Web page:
Whenever people say, “We just don’t get many kids for Halloween anymore,” it sounds as if they think no one’s making kids these days. How about that? We ran out of kids.
Trust me, some houses are getting lots of kids. We’ve never had anything but a constant parade at the door, starting with the twilight tots who have no idea what’s going on except that it involves candy, then the jubilant grade-schoolers having the best night ever and, finally, the slightly self-conscious middle-schoolers who close out the night.
There’s always a party down the block; a fire, a pot of chili, music, chairs brought out for the last night outside before the Wall of Winter goes up the next day. Around 1 in the morning I go back out to extinguish the pumpkins, and there’s always a great, sad vacancy to the moment.
The silence. The darkness. The sense that all that spooky orange nonsense that cluttered the stores for a month has been replaced by something vast and implacable — November: the year’s tomb.
It was just another night for the kids. Fun. Nothing scary really happened. Has anything really scary ever happened?
Well, yes. Twice for me.
The first: It’s the last year of high school. There is absolutely no way we’re dressing up as anything, because that’s for kids. In those days, Halloween was confined to the pee-wee demographic and had not been adopted as an excuse for adults to dress up as Sexy Russian Dossier or Comic-Book Movie Hero. Your dad did not dress up as Batman because your dad was, in a way, already Batman.
The choices for our evening entertainment were limited. The previous year, we’d all gone to see “Night of the Living Dead,” a cheap jolt of gore and nihilism. It was our introduction to the atrocities that would splash across screens for the next few decades. Apparently, we would now be required to see gibbering zombies fumble with intestines and regard it as entertainment.
Oh, adulthood was going to be awesome.
But that year, we just went to Embers.
Afterward in the parking lot, the Guy With the Car that had the Wicked Stereo said we should go for a drive, and being dateless guys who thought we might stumble across a candy-stripe nurse convention on the edge of town, this sounded promising.
We headed out of town, and in a few minutes we were on a dark road doing 60 and headed toward Canada. We drove for a long time, and in the back of my dutiful-son head, I was calculating the time it would be when we got back.
The driver was silent. Eventually he put an 8-track in the player. The Doors. I wasn’t a fan, but he was driving.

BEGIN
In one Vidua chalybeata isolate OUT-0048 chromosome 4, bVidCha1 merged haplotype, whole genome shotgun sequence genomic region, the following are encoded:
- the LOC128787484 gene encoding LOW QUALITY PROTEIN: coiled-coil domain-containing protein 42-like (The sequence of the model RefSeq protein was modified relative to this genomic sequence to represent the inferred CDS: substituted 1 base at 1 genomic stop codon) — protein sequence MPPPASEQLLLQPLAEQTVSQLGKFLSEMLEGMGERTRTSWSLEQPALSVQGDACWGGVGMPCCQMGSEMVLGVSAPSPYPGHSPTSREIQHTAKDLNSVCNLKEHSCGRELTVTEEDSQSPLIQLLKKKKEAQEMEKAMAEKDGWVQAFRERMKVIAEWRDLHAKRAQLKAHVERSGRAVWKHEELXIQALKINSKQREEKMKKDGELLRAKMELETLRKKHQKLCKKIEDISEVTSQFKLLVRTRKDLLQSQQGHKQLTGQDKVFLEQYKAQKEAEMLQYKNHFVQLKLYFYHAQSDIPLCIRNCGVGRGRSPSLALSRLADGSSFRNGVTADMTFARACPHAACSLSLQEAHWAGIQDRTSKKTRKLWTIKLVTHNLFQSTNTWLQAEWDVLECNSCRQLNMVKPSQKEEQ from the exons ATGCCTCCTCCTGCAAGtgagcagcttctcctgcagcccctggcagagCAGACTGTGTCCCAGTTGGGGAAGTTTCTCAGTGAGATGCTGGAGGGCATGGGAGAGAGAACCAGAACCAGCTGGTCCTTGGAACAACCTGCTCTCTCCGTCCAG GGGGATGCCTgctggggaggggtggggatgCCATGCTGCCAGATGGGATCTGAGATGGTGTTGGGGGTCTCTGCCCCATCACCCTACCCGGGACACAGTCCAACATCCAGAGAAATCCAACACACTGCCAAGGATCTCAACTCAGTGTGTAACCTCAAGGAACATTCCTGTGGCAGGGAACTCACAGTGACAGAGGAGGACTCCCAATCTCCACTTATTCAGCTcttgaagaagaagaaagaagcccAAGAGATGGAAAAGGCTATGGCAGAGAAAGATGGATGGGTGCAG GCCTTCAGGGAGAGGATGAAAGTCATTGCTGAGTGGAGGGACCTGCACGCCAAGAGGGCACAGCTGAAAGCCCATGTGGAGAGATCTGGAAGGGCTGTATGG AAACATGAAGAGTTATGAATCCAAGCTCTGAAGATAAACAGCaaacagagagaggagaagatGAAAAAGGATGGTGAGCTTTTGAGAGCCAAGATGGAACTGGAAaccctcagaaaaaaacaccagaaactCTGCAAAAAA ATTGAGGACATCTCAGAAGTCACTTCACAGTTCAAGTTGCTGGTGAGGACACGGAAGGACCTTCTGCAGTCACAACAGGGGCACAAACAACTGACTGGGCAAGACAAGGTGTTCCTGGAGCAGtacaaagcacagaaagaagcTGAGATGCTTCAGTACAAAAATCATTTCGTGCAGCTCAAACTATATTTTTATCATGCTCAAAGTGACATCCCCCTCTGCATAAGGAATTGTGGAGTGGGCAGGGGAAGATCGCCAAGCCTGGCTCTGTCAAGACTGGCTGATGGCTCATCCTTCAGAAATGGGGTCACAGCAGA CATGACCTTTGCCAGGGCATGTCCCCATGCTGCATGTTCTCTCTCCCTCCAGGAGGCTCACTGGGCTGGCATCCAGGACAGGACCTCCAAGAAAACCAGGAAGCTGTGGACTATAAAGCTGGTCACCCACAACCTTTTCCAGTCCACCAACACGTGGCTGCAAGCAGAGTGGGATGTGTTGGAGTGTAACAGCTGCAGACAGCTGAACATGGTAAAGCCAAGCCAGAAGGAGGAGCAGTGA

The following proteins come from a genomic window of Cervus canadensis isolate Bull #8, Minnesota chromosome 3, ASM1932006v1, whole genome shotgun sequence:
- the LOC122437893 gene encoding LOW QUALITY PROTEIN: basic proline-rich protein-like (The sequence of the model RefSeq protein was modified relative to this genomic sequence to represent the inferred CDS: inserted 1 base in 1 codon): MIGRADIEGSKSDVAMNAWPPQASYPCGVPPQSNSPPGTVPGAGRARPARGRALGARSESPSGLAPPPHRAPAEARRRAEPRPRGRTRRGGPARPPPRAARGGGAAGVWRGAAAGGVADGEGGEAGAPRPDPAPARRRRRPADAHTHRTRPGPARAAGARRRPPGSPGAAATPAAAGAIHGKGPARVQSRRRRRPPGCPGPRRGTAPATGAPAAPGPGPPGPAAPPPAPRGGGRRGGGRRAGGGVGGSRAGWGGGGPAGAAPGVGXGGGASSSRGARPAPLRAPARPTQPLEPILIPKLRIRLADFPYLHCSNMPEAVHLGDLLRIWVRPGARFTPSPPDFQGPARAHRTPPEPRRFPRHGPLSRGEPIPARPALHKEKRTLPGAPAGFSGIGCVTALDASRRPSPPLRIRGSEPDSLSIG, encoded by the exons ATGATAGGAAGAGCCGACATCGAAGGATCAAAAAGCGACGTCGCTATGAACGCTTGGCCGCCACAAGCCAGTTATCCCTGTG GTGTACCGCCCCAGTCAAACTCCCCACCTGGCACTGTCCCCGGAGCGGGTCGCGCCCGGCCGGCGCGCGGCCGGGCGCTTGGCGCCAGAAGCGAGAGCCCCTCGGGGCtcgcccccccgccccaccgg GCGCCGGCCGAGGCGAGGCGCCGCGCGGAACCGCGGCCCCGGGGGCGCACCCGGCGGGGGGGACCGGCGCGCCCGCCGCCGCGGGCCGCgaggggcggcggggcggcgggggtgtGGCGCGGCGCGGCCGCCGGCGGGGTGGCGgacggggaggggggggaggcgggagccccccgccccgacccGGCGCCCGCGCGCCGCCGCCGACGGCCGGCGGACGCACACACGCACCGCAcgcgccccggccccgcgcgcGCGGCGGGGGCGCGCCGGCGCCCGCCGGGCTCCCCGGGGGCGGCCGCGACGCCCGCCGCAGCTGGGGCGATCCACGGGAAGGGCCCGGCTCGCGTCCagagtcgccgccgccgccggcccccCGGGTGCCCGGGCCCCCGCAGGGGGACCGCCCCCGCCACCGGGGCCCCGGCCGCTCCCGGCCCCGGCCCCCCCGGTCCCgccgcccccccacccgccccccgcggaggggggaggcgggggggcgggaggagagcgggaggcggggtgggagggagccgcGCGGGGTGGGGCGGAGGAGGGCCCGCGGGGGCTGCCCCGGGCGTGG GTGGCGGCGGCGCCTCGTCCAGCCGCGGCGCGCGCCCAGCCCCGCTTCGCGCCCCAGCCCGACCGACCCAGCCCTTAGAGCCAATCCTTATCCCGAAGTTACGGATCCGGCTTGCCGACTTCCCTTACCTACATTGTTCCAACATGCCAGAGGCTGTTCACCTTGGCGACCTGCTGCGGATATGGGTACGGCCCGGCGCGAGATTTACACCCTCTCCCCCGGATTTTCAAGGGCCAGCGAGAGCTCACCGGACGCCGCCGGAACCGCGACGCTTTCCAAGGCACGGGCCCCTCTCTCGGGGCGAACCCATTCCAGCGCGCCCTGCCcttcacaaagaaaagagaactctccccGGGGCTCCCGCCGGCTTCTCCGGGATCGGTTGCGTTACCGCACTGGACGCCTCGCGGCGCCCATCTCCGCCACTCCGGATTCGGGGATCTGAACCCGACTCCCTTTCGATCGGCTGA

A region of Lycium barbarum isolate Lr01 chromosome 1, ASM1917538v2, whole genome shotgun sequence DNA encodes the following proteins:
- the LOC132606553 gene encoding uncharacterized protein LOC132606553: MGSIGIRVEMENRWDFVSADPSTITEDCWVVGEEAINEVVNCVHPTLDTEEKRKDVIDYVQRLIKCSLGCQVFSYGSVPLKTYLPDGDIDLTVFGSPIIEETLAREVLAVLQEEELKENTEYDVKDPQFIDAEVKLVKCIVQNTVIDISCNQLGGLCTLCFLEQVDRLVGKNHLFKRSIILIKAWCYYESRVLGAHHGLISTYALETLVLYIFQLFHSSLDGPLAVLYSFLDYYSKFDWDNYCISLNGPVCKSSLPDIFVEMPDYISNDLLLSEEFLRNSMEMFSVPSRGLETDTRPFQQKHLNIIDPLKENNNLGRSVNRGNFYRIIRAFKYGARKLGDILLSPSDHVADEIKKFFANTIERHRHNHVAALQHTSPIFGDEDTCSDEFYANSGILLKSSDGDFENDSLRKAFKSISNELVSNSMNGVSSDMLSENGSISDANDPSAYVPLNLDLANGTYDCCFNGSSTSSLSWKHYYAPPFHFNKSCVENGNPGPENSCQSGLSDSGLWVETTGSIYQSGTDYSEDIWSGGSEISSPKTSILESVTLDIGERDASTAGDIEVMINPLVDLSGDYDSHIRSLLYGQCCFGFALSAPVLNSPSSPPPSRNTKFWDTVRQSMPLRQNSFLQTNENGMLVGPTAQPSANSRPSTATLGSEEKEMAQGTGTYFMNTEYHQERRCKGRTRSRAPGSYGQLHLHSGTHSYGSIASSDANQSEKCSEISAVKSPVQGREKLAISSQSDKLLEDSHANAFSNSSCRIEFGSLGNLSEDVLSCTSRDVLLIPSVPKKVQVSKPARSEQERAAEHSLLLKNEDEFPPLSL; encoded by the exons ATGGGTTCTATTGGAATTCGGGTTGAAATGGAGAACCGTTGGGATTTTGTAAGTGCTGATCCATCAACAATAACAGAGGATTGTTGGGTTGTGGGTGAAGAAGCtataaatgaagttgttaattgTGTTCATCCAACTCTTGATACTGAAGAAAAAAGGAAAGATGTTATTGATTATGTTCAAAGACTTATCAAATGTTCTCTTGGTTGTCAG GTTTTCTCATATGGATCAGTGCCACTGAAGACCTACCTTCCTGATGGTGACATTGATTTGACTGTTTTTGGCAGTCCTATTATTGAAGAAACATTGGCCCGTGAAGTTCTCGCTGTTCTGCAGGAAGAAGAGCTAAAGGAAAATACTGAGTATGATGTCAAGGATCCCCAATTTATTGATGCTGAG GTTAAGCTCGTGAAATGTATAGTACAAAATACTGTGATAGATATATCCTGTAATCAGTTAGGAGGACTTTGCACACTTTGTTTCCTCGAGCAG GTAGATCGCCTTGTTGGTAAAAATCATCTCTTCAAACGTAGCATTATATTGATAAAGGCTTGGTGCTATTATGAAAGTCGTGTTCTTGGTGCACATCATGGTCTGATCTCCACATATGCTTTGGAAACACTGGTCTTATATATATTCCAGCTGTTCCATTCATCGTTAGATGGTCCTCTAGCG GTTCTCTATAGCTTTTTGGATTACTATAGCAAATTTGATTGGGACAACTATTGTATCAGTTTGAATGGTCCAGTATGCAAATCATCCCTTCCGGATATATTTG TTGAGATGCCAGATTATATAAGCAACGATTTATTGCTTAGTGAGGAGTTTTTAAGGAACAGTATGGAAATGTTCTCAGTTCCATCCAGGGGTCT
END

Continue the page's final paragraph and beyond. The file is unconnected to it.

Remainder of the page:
He punched the buttons until “Riders on the Storm” came on.
“Oh yeah, this is,” someone started.
“SSSSSHHHhhhhh,” he commanded. “Listen.”
“I know this song, dude. It’s deec, yeah, but why do we have to —”
“Sssssssshhhh. Be quiet.”
I saw his eyes in the rear view mirror, looking at me in the back seat. As the opening bars of the song unfurled, I realized he was going to kill us all. Worse, I would be late for curfew.
For a moment I was scared on Halloween.
When the song was over, he turned the car around, and we were not buried in shallow graves, which is always a bonus. He wasn’t homicidal. He just wanted us to appreciate this song. I just googled him; he’s a Realtor in Mexico now.
The other night of terror occurred when I was a young myopic hobo. That was my costume, actually: shabby coat, thick black glasses for some reason. I was 5 or 6. We kids could go out on our own door-to-door then because the modern fear of Ninja Pedophiles had not yet taken hold, and parents did not suspect their neighbors had been up all night secreting razor blades in tempting apples.
Something made me decide to go around the block to try my luck over there. When you’re a little kid, the other side of the block is a strange land — a mirror of your own but utterly different, unknown.
At some point, I realized that this side of the block had a peculiar aspect: There weren’t any kids here at all.
My side — the good side, the safe side, the home side — had lots of kids. The other side was empty, as if any kid who knocked on a door was whisked inside and dunked in a cauldron. Dark. Silent. Vacant.
I ran home, my hobo glasses fogged, because I was scared on Halloween.
It’s the thing that’s supposed to happen but never does. Everything is designed for Safe Scares and Fun! But if you’re lucky, you remember a Halloween that lifted the jack-o’-lantern’s lid and showed you something you didn’t want to see. An empty street. A dark, endless road.
Then you run to the light and the warm room, and everything’s OK. That’s the lesson of Halloween: Run back to the light and the warmth. And count all the sweet things.